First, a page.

Helen Wood, Child Protection Conference Chairperson, Leeds.

I have been a chair for conferences (a process to plan and make decisions for a child who is a risk) for over 4 years and have been part of a real move in Leeds for these to be family facing and very much strengths based in approach; to support families by recognising a family’s strengths, and to build on them to reduce the risks.

For me, it has always felt important to meet a family face to face – you can read body cues and so much of what we do is based in the subtleties of body language. Prior to Covid-19 lockdown I would visit families whenever possible before a conference, or at a minimum, engage with them in a telephone conversation. So when we had the call to say, as of the next day, that we would be working from home and there would be no face to face conferences until further notice, it was a scary and anxiety provoking time. I actually had a conference the following day and English wasn’t the family’s first language! However we muddled through the challenges Covid-19 lockdown brought us, and within a day or two we started to have a clearer idea of how to move forward.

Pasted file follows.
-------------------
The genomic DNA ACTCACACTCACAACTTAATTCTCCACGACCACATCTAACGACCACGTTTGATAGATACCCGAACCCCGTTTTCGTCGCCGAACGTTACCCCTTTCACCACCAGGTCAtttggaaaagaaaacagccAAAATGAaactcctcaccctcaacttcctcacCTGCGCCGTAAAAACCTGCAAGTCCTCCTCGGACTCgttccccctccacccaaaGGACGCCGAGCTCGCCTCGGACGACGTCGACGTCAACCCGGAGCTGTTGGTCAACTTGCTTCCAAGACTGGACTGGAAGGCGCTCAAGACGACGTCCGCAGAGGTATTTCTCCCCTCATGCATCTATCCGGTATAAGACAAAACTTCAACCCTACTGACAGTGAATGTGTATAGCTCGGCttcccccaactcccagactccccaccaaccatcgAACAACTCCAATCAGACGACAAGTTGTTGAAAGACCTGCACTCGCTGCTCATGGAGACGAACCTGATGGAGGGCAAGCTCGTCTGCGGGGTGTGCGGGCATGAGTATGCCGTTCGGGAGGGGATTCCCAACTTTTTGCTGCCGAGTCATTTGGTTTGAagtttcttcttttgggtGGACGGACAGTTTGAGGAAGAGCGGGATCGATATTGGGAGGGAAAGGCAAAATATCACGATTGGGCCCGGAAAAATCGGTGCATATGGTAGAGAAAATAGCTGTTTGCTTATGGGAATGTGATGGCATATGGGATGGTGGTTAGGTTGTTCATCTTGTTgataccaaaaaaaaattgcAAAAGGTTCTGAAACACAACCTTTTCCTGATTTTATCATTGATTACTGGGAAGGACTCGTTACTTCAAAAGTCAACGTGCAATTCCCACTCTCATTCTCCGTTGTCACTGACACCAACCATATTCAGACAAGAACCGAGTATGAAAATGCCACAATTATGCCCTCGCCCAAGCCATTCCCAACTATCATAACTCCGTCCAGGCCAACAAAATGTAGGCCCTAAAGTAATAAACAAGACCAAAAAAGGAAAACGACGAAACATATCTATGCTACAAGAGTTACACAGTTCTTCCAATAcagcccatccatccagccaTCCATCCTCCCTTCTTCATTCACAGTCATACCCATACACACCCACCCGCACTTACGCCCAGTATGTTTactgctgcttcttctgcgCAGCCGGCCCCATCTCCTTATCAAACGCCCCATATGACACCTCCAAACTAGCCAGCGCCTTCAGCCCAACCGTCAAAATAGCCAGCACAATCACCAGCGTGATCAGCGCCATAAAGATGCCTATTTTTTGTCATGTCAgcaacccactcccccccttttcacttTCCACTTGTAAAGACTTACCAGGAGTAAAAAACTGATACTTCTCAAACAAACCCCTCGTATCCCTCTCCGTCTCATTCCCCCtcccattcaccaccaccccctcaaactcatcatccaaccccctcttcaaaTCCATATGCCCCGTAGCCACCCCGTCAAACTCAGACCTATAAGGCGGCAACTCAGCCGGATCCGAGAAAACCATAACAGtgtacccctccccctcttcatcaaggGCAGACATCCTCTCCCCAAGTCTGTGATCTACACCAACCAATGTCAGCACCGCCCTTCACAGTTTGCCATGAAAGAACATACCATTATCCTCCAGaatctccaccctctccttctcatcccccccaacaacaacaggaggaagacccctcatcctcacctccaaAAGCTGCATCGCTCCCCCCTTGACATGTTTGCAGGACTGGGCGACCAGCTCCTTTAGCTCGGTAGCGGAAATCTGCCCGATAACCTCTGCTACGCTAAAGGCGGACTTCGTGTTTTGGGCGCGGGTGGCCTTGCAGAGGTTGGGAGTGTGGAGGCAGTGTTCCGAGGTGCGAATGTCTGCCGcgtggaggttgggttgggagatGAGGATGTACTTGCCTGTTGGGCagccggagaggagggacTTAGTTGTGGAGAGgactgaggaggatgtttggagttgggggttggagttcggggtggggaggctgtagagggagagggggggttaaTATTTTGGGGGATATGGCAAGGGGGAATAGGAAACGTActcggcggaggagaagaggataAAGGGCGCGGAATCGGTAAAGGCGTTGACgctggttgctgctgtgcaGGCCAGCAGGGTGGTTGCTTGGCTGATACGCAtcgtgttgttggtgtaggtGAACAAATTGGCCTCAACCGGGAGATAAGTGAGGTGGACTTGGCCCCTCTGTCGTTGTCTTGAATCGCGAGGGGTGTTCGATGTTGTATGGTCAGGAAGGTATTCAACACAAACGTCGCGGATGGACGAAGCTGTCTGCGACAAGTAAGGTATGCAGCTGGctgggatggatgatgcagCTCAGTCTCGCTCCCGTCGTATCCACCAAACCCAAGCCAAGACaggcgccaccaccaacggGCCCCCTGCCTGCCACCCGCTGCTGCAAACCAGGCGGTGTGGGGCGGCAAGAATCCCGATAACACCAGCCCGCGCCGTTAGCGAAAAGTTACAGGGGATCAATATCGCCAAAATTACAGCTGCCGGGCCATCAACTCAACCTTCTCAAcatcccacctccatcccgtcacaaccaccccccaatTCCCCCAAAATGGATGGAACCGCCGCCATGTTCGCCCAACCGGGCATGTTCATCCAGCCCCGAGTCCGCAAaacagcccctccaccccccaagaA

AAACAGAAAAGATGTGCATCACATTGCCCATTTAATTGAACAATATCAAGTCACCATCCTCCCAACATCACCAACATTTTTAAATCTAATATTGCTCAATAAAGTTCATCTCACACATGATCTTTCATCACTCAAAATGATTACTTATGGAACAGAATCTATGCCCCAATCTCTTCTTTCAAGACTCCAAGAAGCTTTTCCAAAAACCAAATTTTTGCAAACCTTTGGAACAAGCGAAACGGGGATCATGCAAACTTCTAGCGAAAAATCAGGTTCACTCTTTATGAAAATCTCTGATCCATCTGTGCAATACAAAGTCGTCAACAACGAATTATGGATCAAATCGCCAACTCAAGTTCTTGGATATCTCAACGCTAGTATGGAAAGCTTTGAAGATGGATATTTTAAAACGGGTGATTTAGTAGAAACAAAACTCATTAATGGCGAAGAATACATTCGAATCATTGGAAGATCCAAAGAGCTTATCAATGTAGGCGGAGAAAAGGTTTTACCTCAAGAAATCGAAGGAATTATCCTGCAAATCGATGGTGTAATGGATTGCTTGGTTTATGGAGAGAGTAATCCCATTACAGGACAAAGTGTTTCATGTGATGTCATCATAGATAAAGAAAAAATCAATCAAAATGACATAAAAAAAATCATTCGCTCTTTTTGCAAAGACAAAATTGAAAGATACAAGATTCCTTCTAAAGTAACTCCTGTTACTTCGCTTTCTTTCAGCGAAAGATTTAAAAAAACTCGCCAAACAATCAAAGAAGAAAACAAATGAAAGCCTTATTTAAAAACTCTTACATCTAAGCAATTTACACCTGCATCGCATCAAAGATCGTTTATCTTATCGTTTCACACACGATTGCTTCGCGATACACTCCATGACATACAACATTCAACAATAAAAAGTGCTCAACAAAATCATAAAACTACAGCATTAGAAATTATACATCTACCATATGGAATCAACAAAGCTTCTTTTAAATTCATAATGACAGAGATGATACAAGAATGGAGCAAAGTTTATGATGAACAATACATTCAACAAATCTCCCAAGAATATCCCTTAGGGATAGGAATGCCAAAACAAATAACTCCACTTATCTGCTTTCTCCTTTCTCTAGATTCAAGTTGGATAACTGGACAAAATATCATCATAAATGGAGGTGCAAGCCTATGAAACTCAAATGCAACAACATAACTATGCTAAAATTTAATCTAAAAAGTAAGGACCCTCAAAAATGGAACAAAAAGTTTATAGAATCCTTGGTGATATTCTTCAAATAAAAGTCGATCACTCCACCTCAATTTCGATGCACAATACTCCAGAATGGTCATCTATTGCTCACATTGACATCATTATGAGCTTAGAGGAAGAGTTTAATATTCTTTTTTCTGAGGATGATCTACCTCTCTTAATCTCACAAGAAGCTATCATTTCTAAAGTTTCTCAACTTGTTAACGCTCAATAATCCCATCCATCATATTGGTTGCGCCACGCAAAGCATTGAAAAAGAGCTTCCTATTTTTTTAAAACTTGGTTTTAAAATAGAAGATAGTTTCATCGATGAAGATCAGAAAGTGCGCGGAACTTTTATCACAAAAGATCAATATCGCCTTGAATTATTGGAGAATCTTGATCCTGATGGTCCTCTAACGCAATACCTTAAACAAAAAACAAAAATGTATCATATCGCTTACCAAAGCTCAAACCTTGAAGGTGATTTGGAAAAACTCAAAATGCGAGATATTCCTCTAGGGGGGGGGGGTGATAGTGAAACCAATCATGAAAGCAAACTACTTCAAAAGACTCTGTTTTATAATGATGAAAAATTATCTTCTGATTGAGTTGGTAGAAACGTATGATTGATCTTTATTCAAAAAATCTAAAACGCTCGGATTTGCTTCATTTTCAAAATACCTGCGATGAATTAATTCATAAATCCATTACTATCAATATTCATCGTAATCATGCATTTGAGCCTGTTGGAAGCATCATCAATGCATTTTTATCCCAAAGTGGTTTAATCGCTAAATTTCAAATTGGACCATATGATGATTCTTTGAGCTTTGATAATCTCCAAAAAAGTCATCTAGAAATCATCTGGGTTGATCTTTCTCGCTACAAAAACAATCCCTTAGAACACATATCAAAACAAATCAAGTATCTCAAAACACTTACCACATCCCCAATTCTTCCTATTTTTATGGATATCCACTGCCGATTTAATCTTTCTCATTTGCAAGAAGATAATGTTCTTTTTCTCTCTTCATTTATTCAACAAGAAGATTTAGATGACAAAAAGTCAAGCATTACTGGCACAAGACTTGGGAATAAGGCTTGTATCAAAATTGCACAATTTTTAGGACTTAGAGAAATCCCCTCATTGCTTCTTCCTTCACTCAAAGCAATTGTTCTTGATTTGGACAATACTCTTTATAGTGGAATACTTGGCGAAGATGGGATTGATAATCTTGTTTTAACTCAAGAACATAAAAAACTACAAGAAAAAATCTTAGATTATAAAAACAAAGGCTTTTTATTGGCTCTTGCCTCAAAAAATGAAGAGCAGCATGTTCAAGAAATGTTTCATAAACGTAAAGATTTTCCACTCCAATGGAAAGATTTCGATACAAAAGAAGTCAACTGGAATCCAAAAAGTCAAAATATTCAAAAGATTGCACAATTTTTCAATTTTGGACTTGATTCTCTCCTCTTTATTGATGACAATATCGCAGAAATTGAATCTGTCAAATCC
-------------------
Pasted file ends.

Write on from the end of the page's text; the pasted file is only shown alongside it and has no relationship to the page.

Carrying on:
Before talking about how we are managing Child Protection conferences in Leeds, I want to recognise that I am in a lucky position of having a spare room where I have been able to set up a workstation, bringing home equipment from the office so I am comfortable. This means I can close the door at the end of the day, separating home life and work life. It is not as easy as this for some of my colleagues who have young children at home, and no spare space to set up a permanent workstation. This is challenging for them, and they have had to make some difficult decisions about sending their children into school or nursery, or try to work around childcare doing later nights and early mornings to complete their work.